Thursday, November 22, 2007

Going Green? Easy Doesn't Do It

By Michael Maniates

Franklin Roosevelt didn't mobilize the country's energies by listing 10 easy ways to oppose fascism.

The hard facts are these: If we sum up the easy, cost-effective, eco-efficiency measures we should all embrace, the best we get is a slowing of the growth of environmental damage. That's hardly enough: Avoiding the worst risks of climate change, for instance, may require reducing U.S. carbon emissions by 80 percent in the next 30 years while invoking the moral authority such reductions would confer to persuade China, India and other booming nations to embrace similar restraint. Obsessing over recycling and installing a few special light bulbs won't cut it. We need to be looking at fundamental change in our energy, transportation and agricultural systems. (To continue: Going Green? )

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Tuesday, November 20, 2007

Climate Change Disaster Looms; Time for Action is Now!

Scientists are by nature a modest and cautions lot. Gravity is still a theory. The United Nations Intergovernmental Panel on Climate Change last Friday issued their fourth report on climate change and it is probably about as close as scientists come to issuing a panic alert. The report summarizes the three previous reports and issues new dire warnings and for the first time gives a time-frame for taking action. The news is pretty bleak.

The report says that “warming of the Climate system is unequivocal”. It says that there is “a high agreement and much evidence” that with current climate change mitigation policies that global green house gas (GHG) emissions “will continue to grow over the next few decades.” It says that continued GHG at or above the current rate will cause further warming and induce many changes in the global climate. The changes include increase in extremes of hot weather and heat waves, increases in tropical cyclone intensity, decrease water resources in now semi-arid areas, increased extinction of species, flooding of low-lying coastal areas, and increased mortality.

Previous reports from the UNIPCC have given only “highly likely” scenarios; this report was less cautious and gave a range of possible consequences of the coming climate change, including complete melting of the ice caps and rising sea levels of 40 feet. If the event that the events rated less than “highly likely” do occur, we are up the creek without a paddle. The longer we wait to do anything, the more likely the “less likely” become.

The report says that we currently have the technologies we need for mitigation. This is not an issue we cannot do anything about. However, the longer we wait to do something, the harder it will be and the more costly. There will come a time when it is too late to do anything about it. The report suggests a return to 2005 rates of GHG emission by the year 2030. The report list several options for addressing mitigation but prominently mentions a carbon tax as a primary mitigation method. (The report at this point is still considered a “draft” but is expected to be adopted. To see the full text of the 23 page report see: IPCC)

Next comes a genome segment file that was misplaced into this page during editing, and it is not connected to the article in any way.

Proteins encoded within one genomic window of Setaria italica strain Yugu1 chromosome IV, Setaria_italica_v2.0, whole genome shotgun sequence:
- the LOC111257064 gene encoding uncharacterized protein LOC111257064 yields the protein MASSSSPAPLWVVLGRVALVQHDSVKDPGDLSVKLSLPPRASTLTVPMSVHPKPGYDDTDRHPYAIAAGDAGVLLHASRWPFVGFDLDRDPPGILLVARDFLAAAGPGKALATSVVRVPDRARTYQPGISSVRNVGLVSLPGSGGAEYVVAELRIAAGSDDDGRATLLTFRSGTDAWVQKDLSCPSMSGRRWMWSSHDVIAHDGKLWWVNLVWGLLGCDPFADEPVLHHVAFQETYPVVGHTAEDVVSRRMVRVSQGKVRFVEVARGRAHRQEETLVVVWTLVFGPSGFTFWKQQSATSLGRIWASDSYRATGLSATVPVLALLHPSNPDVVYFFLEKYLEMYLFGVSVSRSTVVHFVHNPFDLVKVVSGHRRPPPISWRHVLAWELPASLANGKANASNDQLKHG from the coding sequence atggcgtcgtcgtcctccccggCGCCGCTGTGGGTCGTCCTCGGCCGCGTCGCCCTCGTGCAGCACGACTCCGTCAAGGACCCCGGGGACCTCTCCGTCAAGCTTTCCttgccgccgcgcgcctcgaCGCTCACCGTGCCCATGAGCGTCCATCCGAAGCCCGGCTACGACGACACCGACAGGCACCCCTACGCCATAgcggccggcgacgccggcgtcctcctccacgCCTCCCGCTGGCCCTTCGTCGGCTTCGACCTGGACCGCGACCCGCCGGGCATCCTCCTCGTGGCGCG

Why is this new report being so downplayed? The New York Times reported it under their “Environment” sections. Our local newspaper carried it on page 5. Newspapers want to sell papers, right? Why was this story not bold banner front page headlines? Why is not each presidential candidate at every campaign stop asked what they will do to combat global warming?

This looming disaster is treated is as if we are all on the Titanic, and after telling us the menu for the evening meal and the entertainment, they mention that, “Oh, by the way, we have hit an ice burg and will probably be at the bottom of the ocean in about six hours. Enjoy your dinner.”
Even the movement environmentalists don’t seem to panic. In fact, they often seem more interested in changing human nature than stopping global warming. Look at the lame policy suggestions: change light bulbs, properly inflate your tires, increase CAFE standards, subsidize ethanol and build wind farms. In the last eight years China has build 603 coal-fired power plants. We must do more than change light bulbs. It is if on the Titanic they announce, “To mitigate the hole knocked in our hull by the iceberg, each guest will be given a bailing pail. Enjoy your dinner.”

This is a crisis. The US needs to set GHG emission targets and mandate a carbon tax sufficient to achieve the target. We then need to show world leadership on this issue and use the tools at our disposal to encourage other nations to do their part. It is an embarrassment that the US is tied with China as the worlds leading producer of green house gases and we are doing nothing serious to curtail our GHG emissions.

We can avert this looming disaster. Destruction of the planet by global warming is not inevitable, but time is running out. It is time to take actions now. Don’t strike up the band. I don’t’ want to hear “Nearer my God to Thee.”

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